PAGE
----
Hannibal Regional Blog


Our blog offers content about healthcare, healthy living and the culture at Hannibal Regional.

Thanksgiving foodYou may think of Thanksgiving Day as being all about the mashed potatoes, turkey dressing, noodles and rolls but don’t be afraid to add some pop to the table. Below are some great recipes that not only add color , texture, and a variety of flavors but they also add an abundance of nutrients, fiber, antioxidants and much more to help balance out your Thanksgiving meal. Give them a try, you may be surprised at how satisfying they are!

Roasted Sweet Potatoes and Brussel Sprouts

1 lb. sweet potatoes, cut into 1 inch pieces
1 lb. brussels sprouts, ends trimmed and cut in half lengthwise
2 T olive oil, divided
1 T balsamic vinegar, divided
salt and fresh ground pepper to taste
1/3 cup freshly grated Parmesan or crumbled Feta cheese (optional)

Preheat oven to 450F. Spray an extra-large baking sheet with olive oil or non-stick spray.
Cut sweet potatoes into 1 inch chunks. Put the sweet potatoes into a bowl and toss with 1 tablespoon olive oil, 1.5 teaspoons balsamic vinegar, salt, and pepper. Spread sweet potatoes out on the baking sheet and roast for 20 minutes.
While the sweet potatoes are roasting, wash the brussels sprouts and spin dry or pat dry with paper towels. Trim the ends, then cut the brussels sprouts in half lengthwise. Toss the cut brussels sprouts with 1 tablespoon of olive oil, the other 1.5 teaspoons of balsamic vinegar, and a little salt and pepper.
When sweet potatoes have cooked for 20 minutes, remove the baking sheet and toss sweet potatoes with the brussels sprouts. Roast 15-20 minutes more, or until the sweet potatoes are cooked through and both vegetables are slightly browned.
Serve hot, sprinkle with the Parmesan or Feta cheese if desired.

Ultimate Thanksgiving Day Salad

4 cups kale, stems removed, shredded
2 cups baby arugula
2 bulbs fennel, thinly sliced
1 cup unsweetened dried cranberries
1 red onion, thinly sliced
2 cups orange segments
1 cup toasted walnuts
1 cup chopped goat cheese crumbles

⅔ cup red wine vinegar
⅓ cup extra virgin olive oil
Juice of 2 oranges
¼ cup unsweetened, 100% cranberry juice
1 pinch sea salt
1 garlic clove, minced
1 teaspoon dijon mustard

1. Make the dressing: Combine all ingredients in a jar and shake well – set aside, and stir well before serving.
2. Put kale in a large bowl with a pinch of salt. Rub between your (clean) hands to tenderize the kale.
3. Add arugula, fennel, and onion and toss to combine. Distribute between guests’ salad bowls (or transfer to a salad bowl).
4. Top with orange segments, goat cheese, and pecans. Serve with dressing on the side.

Tangy Cranberry Sauce

Ingredients (serves 10):
3 cups fresh cranberries
(1 12-oz bag)
2 apples, skin on, grated (I like gala or fuji)
10 pitted dried dates, finely diced (optional)
¼ cup dried cranberries
2 oranges, peeled
1-2 cups water
1 teaspoon vanilla extract
1. Add cranberries, apples, dried fruit and 1 cup of water to a large saucepan. Heat over low heat and let cook slowly, stirring occasionally – cranberries should pop.
2. In a blender, puree the oranges, then add to the mixture. Continue to cook on low for 10 minutes. If mixture gets too thick, add more water, a little at a time.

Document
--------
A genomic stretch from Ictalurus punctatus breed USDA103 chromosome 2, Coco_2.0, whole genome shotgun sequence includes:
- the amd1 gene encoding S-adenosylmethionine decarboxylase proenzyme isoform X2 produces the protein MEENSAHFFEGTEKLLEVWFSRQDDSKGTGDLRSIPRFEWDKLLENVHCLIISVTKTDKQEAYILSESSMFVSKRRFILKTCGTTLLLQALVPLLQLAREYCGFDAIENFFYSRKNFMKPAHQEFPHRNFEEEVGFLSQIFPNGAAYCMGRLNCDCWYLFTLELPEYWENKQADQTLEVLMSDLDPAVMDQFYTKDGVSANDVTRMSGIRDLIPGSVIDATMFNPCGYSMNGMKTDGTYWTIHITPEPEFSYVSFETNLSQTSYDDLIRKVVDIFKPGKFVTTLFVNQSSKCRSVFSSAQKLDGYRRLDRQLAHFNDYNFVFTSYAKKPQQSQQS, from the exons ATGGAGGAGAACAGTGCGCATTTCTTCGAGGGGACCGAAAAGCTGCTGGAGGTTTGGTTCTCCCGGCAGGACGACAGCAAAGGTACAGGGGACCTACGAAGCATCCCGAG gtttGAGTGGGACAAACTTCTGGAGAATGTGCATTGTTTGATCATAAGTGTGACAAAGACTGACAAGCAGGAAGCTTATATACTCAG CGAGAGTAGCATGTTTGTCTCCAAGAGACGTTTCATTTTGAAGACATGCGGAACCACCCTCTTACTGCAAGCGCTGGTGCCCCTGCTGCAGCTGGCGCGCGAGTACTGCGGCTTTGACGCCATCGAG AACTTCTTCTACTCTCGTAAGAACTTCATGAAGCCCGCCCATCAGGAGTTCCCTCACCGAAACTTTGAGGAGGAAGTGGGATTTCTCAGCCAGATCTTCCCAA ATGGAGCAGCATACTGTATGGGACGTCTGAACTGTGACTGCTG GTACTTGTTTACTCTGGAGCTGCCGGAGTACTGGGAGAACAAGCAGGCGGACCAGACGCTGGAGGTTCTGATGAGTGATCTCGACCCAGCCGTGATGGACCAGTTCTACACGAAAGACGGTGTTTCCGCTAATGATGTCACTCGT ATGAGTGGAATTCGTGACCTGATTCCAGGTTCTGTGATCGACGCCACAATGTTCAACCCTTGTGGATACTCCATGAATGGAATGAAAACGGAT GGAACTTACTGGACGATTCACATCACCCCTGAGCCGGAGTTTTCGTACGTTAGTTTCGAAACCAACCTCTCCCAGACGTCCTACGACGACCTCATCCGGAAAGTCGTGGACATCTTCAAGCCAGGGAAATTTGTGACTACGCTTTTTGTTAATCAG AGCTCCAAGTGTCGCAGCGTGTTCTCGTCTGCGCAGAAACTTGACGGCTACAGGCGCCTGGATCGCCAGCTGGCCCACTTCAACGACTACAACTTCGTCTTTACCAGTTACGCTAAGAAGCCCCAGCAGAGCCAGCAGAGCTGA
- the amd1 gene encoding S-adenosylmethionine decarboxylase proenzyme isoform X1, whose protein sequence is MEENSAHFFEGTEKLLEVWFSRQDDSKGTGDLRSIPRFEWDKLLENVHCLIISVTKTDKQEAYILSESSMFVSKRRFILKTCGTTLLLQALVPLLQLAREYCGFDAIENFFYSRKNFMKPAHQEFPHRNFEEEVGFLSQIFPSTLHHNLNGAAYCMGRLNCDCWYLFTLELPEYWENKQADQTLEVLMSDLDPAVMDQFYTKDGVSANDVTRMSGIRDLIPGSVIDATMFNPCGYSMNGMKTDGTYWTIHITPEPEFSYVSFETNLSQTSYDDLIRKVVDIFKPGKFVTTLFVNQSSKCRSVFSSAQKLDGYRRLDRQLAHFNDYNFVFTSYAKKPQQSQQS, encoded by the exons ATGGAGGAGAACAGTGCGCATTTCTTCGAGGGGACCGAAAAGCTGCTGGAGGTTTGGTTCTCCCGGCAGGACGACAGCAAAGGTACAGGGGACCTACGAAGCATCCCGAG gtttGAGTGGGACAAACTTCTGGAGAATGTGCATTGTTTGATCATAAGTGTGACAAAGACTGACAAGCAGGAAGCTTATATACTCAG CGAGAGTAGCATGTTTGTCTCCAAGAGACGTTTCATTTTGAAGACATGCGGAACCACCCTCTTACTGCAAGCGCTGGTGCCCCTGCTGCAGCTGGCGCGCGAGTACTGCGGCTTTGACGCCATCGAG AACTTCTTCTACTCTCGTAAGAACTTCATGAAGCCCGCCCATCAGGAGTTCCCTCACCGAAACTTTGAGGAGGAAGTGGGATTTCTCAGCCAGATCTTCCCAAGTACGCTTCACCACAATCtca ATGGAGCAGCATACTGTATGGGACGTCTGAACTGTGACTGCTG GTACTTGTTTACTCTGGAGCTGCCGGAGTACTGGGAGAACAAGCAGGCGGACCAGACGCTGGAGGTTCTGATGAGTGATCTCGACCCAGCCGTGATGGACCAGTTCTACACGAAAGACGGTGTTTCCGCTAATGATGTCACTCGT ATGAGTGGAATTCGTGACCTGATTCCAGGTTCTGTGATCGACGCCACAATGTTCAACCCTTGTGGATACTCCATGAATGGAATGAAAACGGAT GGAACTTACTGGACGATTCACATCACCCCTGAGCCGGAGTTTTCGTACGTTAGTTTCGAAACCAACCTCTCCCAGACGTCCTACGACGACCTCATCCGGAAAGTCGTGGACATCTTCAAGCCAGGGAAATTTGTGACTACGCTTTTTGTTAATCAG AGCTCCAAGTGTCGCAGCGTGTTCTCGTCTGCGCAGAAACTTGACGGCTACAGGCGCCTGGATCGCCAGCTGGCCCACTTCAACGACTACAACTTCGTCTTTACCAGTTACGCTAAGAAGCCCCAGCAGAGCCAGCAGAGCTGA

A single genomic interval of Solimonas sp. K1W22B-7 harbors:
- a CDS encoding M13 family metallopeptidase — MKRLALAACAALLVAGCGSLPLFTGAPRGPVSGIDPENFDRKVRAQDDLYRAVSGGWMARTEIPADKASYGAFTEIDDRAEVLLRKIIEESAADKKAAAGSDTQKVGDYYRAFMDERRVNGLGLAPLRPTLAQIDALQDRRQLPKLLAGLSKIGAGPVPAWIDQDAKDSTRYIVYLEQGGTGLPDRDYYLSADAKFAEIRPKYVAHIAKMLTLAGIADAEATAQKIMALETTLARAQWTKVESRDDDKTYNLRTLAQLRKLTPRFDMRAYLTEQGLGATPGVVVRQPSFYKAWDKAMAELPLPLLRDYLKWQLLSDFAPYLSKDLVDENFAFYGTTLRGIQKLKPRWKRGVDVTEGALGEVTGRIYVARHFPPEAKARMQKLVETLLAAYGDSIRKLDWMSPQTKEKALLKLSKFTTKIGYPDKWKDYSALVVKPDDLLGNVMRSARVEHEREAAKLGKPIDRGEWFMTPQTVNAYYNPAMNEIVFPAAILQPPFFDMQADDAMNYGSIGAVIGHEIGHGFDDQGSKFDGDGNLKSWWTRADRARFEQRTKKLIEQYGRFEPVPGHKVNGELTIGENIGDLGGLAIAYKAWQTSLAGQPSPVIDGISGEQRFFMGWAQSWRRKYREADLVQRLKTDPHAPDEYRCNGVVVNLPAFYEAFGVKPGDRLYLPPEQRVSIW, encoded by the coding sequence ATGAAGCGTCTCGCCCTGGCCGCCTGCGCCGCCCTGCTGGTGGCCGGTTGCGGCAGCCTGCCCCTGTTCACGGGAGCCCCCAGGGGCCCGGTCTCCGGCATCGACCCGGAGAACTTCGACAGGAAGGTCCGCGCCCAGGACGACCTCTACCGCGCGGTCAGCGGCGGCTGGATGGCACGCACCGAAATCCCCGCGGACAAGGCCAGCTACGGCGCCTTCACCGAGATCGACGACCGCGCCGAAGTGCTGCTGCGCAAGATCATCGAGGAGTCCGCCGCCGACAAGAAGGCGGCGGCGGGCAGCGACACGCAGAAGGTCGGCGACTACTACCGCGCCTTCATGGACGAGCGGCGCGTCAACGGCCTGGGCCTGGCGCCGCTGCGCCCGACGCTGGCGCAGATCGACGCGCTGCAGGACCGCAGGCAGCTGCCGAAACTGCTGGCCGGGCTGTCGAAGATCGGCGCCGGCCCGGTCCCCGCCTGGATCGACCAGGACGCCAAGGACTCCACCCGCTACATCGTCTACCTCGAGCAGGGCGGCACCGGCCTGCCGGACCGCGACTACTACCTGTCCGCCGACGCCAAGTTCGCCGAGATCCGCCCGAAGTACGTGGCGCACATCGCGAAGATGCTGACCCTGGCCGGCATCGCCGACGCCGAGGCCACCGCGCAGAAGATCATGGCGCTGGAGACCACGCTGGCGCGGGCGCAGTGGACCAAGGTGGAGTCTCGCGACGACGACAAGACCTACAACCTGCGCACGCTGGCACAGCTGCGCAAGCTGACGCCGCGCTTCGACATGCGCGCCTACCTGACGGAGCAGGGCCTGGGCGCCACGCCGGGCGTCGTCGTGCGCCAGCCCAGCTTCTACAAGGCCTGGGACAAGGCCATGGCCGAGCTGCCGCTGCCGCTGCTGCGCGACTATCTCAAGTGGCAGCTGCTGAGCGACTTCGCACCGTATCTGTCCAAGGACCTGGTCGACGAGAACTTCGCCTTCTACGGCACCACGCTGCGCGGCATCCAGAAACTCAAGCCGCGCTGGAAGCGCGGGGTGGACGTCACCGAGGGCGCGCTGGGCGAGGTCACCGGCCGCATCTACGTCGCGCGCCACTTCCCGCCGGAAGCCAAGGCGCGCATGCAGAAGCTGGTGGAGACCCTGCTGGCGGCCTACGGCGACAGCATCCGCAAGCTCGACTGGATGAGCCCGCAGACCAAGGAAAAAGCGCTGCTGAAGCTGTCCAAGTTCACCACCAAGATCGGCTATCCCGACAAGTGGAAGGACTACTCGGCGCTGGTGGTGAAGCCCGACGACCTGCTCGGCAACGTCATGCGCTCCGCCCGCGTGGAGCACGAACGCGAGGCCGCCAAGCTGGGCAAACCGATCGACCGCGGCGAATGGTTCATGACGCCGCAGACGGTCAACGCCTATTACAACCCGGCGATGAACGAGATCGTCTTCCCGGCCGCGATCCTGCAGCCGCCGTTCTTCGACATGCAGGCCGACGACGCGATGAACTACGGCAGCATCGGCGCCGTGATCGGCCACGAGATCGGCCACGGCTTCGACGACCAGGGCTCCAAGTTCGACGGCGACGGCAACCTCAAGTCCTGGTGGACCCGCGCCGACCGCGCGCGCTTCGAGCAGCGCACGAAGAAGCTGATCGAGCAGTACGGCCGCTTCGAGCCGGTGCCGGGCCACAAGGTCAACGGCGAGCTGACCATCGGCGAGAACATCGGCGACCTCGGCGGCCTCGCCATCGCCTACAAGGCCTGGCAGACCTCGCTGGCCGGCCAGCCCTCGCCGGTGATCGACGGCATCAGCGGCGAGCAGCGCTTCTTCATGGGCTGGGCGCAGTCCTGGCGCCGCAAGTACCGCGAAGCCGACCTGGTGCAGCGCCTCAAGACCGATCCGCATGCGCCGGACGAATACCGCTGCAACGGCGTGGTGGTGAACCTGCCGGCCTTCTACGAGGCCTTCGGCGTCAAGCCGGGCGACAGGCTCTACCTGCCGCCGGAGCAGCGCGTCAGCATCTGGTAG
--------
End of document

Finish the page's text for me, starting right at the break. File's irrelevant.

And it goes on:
3. Taste for sweetness – if not sweet enough, add a little more dried fruit to the mix – raisins, cranberries, dates, cherries, and figs all work beautifully. Let cook until fruit is softened.
4. Remove from heat, stir in vanilla extract, and let cool before serving.

Reference: http://nucific.com/pdf/NucificFitLifeMonthlyNovemeber2016.pdf

Blog post provided by:
Katie Foster, RDN, LD
Nutrition Services
Hannibal Regional

skinny pumpkin pie With so much to choose from, Thanksgiving Day and holiday meals can be very difficult when it comes to managing your weight and/or diabetes. If you have diabetes mellitus, counting carbohydrates and staying within your recommended allowance can seem impossible without feeling deprived. Most traditional dishes served for a Thanksgiving meal contain carbohydrates; therefore small portion sizes are extremely important to stick to. After a big meal, you of course want the pumpkin pie because without it, it just wouldn’t be Thanksgiving, right? For those of you who do have diabetes or are trying to be more cautious about your weight, I have just the dessert for you. The pumpkin pie recipe below is quite delicious and will hopefully satisfy your sweet tooth. The best part is, you can have a regular size piece (1/8 of pie) for only 90 calories and 12 grams of carbohydrates! If you must have a crust, try this: layer a square pan with graham crackers first, then pour the pumpkin mixture over top and bake.

Skinny Pumpkin Pie
1 16-oz can pumpkin
1 12-oz can nonfat evaporated milk
3 eggs
¾ cup Splenda
2 teaspoons pumpkin pie spice (below)

Pumpkin Pie Spice

4 tablespoons ground cinnamon
4 teaspoons ground nutmeg
3 teaspoons ground allspice
4 teaspoons ground ginger
(combine and mix well)

-Preheat oven to 425 degrees F
-Beat pumpkin, milk and eggs until smooth
-Beat in remaining ingredients
-Spray pie pan with non-sticking cooking spray; pour batter into pie pan
-Bake for 15 minutes, then reduce heat to 350 degrees F and bake an additional 40 minutes or until knife inserted in middle comes out clean.
-Cool on wire rack
-Optional- Serve with fat free whipped cream and crushed pecans

Serving: 1/8 pie
Nutritional information: 90 calories, 12 gram carbohydrates

Blog post provided by:
Katie Foster, RDN, LD
Nutrition Services
Hannibal Regional